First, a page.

But allergies, (school) stress or air that is too dry can also trigger the flow of blood from the nose. In the latter case, nosebleeds can also occur unnoticed at night , which can sometimes happen in children. When night bleeding from the nose accumulates, a visit to the pediatrician is called for.

Parents should also see a doctor with their child if the offspring bleeds from the nose repeatedly, for unexplained reasons or unusually heavily. In acute cases, home remedies similar to those used for adults are used, such as a cool, wet washcloth that is placed on the child’s neck.

Nosebleeds in the elderly are often stronger and longer

When older people suffer from nosebleeds, the Kiesselbach braid is hardly to blame. With them, it is due to blood vessels that have become brittle over time when a torrent comes out of the nose.

Therefore, caution is advised here, because corresponding to the injury to a larger vessel, the blood loss is greater and the nosebleed can last longer. If it occurs frequently, a visit to the ENT doctor is also advisable. If the causes of the frequent nosebleeds are unclear, or if an illness is a possible trigger for nosebleeds, investigations are needed. First, the doctor will ask about the medical history (anamnesis). Important details are:

  • Start of bleeding
  • previous bleeding episodes and their treatment
  • further signs of illness
  • Taking medication
  • This information enables the family doctor or ENT doctor to draw conclusions about the development of the current bleeding. It is also important to clarify allergies and susceptibility to dry air.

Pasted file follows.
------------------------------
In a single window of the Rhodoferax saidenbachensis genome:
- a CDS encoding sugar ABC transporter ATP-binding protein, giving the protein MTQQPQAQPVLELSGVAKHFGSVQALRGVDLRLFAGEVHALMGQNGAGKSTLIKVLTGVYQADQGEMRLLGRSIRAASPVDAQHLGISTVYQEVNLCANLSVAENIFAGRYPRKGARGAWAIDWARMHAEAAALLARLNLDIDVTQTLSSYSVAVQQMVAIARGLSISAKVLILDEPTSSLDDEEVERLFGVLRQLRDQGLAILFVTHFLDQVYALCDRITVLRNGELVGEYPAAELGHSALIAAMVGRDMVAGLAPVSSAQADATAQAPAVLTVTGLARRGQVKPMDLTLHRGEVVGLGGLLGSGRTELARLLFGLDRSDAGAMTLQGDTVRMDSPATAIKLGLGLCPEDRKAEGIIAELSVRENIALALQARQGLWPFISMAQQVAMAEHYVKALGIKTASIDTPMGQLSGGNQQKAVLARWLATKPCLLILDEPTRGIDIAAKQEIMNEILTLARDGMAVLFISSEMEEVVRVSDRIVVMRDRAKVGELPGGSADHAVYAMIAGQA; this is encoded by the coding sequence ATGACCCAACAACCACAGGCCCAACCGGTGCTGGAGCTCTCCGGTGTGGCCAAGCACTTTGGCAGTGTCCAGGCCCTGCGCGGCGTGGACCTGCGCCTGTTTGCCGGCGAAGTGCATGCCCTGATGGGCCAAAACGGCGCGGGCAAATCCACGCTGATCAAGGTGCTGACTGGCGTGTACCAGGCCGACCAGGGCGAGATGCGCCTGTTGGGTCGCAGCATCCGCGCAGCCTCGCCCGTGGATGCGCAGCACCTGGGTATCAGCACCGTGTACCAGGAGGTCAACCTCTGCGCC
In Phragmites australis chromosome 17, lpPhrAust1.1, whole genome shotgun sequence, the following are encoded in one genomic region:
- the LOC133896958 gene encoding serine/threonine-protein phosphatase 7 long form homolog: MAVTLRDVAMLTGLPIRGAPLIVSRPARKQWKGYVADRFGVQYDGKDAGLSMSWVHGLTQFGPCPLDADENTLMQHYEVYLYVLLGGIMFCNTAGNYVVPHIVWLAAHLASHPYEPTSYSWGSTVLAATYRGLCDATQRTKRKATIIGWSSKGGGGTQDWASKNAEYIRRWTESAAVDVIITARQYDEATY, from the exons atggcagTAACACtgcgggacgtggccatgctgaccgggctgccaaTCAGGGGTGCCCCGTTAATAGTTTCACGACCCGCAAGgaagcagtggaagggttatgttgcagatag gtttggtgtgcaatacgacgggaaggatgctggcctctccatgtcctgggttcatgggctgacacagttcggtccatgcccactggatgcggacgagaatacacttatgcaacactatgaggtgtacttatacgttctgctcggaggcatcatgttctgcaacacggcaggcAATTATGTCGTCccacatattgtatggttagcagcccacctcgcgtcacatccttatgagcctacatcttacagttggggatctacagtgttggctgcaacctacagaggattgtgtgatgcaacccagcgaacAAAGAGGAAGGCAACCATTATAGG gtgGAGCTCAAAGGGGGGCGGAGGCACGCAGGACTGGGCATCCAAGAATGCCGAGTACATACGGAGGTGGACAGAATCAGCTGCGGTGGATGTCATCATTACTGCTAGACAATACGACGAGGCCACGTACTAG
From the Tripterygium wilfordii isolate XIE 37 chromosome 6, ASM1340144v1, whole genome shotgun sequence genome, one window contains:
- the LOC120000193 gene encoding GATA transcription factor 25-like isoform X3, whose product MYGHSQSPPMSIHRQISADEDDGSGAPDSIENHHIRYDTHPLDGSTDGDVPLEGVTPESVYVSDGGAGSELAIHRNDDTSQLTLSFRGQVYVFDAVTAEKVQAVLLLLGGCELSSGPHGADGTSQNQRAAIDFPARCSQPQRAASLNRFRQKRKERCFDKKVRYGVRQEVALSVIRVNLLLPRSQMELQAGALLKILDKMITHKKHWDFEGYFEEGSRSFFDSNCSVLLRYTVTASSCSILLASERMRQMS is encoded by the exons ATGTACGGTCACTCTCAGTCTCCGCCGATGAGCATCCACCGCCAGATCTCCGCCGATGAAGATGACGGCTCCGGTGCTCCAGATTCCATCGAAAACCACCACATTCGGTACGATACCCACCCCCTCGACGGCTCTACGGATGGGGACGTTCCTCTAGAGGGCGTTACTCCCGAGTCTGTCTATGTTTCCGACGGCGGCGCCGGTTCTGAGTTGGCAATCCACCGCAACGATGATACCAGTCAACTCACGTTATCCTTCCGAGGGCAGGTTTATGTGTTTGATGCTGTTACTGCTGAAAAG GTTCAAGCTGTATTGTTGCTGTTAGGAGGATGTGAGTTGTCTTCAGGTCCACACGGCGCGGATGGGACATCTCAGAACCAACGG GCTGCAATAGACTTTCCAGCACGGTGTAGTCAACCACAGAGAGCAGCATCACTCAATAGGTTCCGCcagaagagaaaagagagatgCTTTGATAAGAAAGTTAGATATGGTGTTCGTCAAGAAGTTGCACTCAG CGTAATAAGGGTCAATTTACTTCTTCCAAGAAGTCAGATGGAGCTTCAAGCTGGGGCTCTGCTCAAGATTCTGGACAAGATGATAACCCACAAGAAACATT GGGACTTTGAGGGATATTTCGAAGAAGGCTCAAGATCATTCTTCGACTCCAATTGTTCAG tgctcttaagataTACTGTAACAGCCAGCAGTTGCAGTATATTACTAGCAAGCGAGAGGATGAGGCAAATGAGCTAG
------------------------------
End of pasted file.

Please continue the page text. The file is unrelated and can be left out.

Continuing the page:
The doctor will also perform a rhinoscopy (nasoscopy) to identify the source of the nosebleed. An endoscope is inserted into the nose. While this is not painful, it can be uncomfortable. Therefore, local anesthetics can be used.

If the examination by the ENT doctor does not provide any clarification, further specialists will be called in. If nosebleeds from head injuries are suspected, x-rays of the skull should be taken.

Chronic nosebleeds or nosebleeds, which are accompanied by unusual symptoms such as new tissue formation in the nose, persistent general fatigue or susceptibility to bruising, may be an indication of a disease as the cause. In such cases, the doctor will, for example, have a blood analysis carried out in order to draw conclusions about a possible blood formation disorder.

The liver function tests should be monitored if repeated bleeding or stop the individual bleeding a long time and are difficult to stop. The liver makes most of the so-called clotting factors in the blood, which are needed to stop bleeding. Repeated bleeding that is difficult to stop can therefore be an indication of liver disease.

Last but not least, if you have a tendency to nosebleeds, your blood pressure should also be checked, after all, recurrent nosebleeds can also be a symptom of high blood pressure. A critical rise in blood pressure can manifest itself, for example, in a surge of nosebleeds .

How to stop nose bleeds: best methods

In most cases, nosebleeds can be treated on a self-help basis. However, if this does not stop the bleeding, a doctor should be consulted.

  • Sit down leaning forward and let the blood drain off first.
  • If it is not possible to sit upright, raise your head. This lowers the blood pressure in the nasal area.
  • Then gently squeeze your nose (at least ten minutes) while breathing through your mouth.
  • Spitting out blood in the oral cavity.
  • Cold compresses on the neck narrow the blood vessels and help stop bleeding.
  • Tamping with cotton can prevent further blood loss.